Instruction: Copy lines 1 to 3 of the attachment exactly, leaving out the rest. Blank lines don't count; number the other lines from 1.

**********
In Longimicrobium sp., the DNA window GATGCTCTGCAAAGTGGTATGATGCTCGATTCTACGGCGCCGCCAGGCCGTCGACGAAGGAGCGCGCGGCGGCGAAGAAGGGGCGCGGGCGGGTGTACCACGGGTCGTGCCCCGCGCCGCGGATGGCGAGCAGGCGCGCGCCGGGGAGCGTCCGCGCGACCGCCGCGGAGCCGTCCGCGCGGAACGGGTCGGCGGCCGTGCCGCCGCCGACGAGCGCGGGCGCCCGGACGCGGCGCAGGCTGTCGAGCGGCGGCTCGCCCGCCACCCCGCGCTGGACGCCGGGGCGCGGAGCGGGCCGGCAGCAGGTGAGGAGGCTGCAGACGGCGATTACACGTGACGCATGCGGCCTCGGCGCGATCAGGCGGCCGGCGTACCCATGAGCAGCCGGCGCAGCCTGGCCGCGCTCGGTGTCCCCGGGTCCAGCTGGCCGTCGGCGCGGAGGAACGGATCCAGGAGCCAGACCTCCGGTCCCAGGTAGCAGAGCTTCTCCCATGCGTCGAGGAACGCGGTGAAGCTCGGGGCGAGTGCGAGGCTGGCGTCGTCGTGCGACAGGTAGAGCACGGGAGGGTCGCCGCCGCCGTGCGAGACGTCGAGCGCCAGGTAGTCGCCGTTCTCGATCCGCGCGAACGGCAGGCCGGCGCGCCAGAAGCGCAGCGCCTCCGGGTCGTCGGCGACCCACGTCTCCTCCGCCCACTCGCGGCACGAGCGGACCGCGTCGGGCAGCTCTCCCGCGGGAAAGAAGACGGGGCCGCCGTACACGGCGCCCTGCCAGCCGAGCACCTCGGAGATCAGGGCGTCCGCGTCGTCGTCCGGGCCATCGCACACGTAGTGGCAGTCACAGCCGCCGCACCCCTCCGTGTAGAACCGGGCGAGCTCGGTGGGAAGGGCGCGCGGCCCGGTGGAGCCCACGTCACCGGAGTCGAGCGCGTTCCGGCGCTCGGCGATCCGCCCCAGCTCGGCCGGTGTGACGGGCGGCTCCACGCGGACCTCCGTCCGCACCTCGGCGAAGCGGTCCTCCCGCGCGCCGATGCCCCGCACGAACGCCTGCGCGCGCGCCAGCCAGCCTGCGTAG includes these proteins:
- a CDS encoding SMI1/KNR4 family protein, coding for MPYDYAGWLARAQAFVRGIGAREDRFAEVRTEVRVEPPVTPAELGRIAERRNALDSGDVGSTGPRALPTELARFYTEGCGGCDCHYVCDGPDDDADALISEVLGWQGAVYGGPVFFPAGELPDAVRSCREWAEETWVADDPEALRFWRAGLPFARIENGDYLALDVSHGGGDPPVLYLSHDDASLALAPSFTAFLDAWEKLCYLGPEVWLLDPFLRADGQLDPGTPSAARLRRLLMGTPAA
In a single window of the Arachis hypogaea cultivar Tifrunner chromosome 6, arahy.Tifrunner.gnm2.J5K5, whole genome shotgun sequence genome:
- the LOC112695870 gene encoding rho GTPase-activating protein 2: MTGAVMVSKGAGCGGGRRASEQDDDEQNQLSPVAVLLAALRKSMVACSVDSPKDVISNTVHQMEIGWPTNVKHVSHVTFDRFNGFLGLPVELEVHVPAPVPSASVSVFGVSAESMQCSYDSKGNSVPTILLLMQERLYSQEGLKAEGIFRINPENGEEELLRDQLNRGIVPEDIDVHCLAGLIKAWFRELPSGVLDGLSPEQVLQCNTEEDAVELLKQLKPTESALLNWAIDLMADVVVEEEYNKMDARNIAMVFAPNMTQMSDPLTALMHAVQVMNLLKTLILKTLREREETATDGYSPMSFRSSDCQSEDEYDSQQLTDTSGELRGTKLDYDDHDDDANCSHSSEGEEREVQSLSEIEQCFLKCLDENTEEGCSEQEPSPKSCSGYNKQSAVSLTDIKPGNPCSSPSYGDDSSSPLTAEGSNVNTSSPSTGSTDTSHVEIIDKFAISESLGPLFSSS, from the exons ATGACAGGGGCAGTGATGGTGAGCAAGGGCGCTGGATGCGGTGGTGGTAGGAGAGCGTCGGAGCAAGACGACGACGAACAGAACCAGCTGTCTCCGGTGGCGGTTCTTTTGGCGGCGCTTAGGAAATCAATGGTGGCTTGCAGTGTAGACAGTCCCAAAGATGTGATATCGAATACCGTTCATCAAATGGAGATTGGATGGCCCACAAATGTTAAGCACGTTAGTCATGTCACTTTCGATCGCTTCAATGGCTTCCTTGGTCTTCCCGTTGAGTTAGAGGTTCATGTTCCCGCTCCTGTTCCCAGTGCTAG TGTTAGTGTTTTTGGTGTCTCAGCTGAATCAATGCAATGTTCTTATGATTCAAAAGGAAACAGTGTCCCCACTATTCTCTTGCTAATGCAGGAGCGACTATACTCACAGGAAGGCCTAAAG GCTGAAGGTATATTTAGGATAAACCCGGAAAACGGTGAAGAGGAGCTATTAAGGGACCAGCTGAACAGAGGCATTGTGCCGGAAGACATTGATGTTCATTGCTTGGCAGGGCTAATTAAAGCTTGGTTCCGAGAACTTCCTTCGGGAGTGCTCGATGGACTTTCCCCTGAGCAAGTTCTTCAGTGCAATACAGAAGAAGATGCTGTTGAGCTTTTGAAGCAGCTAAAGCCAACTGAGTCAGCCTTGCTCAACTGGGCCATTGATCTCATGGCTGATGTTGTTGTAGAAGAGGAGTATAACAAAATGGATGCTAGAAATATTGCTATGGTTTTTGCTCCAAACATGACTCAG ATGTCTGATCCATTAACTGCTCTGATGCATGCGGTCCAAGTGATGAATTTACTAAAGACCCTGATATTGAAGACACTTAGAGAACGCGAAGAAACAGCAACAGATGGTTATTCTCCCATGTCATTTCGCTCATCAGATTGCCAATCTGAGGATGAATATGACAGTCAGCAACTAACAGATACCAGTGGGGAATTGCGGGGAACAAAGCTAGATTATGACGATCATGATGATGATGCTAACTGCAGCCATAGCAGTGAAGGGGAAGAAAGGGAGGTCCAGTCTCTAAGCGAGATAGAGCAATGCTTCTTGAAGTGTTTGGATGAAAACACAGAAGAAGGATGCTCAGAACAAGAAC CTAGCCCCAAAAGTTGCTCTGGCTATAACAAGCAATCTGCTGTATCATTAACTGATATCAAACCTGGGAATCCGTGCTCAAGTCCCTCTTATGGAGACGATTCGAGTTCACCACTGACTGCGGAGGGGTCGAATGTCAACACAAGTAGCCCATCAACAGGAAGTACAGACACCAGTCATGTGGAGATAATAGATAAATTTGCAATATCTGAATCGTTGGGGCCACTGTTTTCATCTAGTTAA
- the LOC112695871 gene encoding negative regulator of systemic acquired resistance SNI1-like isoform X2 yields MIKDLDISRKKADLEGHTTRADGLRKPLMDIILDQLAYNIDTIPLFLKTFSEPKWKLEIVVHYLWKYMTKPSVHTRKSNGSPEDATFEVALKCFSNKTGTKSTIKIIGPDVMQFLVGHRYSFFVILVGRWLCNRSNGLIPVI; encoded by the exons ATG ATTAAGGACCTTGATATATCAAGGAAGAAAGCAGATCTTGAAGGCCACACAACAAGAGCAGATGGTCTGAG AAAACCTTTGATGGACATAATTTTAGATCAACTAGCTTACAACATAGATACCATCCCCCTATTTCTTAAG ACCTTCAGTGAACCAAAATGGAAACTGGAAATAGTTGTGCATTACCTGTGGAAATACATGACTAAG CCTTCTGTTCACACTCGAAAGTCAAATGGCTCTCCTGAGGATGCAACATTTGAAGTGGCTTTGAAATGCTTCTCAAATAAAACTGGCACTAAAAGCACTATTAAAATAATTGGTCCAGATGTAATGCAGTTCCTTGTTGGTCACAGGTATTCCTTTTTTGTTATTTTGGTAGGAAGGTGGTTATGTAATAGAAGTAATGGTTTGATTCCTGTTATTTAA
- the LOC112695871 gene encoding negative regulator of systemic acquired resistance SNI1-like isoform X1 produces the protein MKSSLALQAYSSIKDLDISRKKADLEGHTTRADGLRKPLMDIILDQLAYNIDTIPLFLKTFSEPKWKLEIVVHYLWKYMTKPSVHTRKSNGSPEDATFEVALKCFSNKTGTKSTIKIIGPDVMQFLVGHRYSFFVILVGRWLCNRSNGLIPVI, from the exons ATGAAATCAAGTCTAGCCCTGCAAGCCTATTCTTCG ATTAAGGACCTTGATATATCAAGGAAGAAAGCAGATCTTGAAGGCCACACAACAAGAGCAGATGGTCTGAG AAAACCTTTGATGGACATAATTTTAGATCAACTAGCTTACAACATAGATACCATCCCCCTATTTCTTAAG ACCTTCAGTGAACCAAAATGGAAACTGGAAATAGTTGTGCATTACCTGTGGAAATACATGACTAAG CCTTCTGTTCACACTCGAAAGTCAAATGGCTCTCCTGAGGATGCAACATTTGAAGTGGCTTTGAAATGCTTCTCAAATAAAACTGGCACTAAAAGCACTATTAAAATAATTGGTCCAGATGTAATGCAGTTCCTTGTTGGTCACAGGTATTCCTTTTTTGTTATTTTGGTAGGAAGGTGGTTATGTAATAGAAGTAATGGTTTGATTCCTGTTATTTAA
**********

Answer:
In Longimicrobium sp., the DNA window GATGCTCTGCAAAGTGGTATGATGCTCGATTCTACGGCGCCGCCAGGCCGTCGACGAAGGAGCGCGCGGCGGCGAAGAAGGGGCGCGGGCGGGTGTACCACGGGTCGTGCCCCGCGCCGCGGATGGCGAGCAGGCGCGCGCCGGGGAGCGTCCGCGCGACCGCCGCGGAGCCGTCCGCGCGGAACGGGTCGGCGGCCGTGCCGCCGCCGACGAGCGCGGGCGCCCGGACGCGGCGCAGGCTGTCGAGCGGCGGCTCGCCCGCCACCCCGCGCTGGACGCCGGGGCGCGGAGCGGGCCGGCAGCAGGTGAGGAGGCTGCAGACGGCGATTACACGTGACGCATGCGGCCTCGGCGCGATCAGGCGGCCGGCGTACCCATGAGCAGCCGGCGCAGCCTGGCCGCGCTCGGTGTCCCCGGGTCCAGCTGGCCGTCGGCGCGGAGGAACGGATCCAGGAGCCAGACCTCCGGTCCCAGGTAGCAGAGCTTCTCCCATGCGTCGAGGAACGCGGTGAAGCTCGGGGCGAGTGCGAGGCTGGCGTCGTCGTGCGACAGGTAGAGCACGGGAGGGTCGCCGCCGCCGTGCGAGACGTCGAGCGCCAGGTAGTCGCCGTTCTCGATCCGCGCGAACGGCAGGCCGGCGCGCCAGAAGCGCAGCGCCTCCGGGTCGTCGGCGACCCACGTCTCCTCCGCCCACTCGCGGCACGAGCGGACCGCGTCGGGCAGCTCTCCCGCGGGAAAGAAGACGGGGCCGCCGTACACGGCGCCCTGCCAGCCGAGCACCTCGGAGATCAGGGCGTCCGCGTCGTCGTCCGGGCCATCGCACACGTAGTGGCAGTCACAGCCGCCGCACCCCTCCGTGTAGAACCGGGCGAGCTCGGTGGGAAGGGCGCGCGGCCCGGTGGAGCCCACGTCACCGGAGTCGAGCGCGTTCCGGCGCTCGGCGATCCGCCCCAGCTCGGCCGGTGTGACGGGCGGCTCCACGCGGACCTCCGTCCGCACCTCGGCGAAGCGGTCCTCCCGCGCGCCGATGCCCCGCACGAACGCCTGCGCGCGCGCCAGCCAGCCTGCGTAG includes these proteins:
- a CDS encoding SMI1/KNR4 family protein, coding for MPYDYAGWLARAQAFVRGIGAREDRFAEVRTEVRVEPPVTPAELGRIAERRNALDSGDVGSTGPRALPTELARFYTEGCGGCDCHYVCDGPDDDADALISEVLGWQGAVYGGPVFFPAGELPDAVRSCREWAEETWVADDPEALRFWRAGLPFARIENGDYLALDVSHGGGDPPVLYLSHDDASLALAPSFTAFLDAWEKLCYLGPEVWLLDPFLRADGQLDPGTPSAARLRRLLMGTPAA
In a single window of the Arachis hypogaea cultivar Tifrunner chromosome 6, arahy.Tifrunner.gnm2.J5K5, whole genome shotgun sequence genome: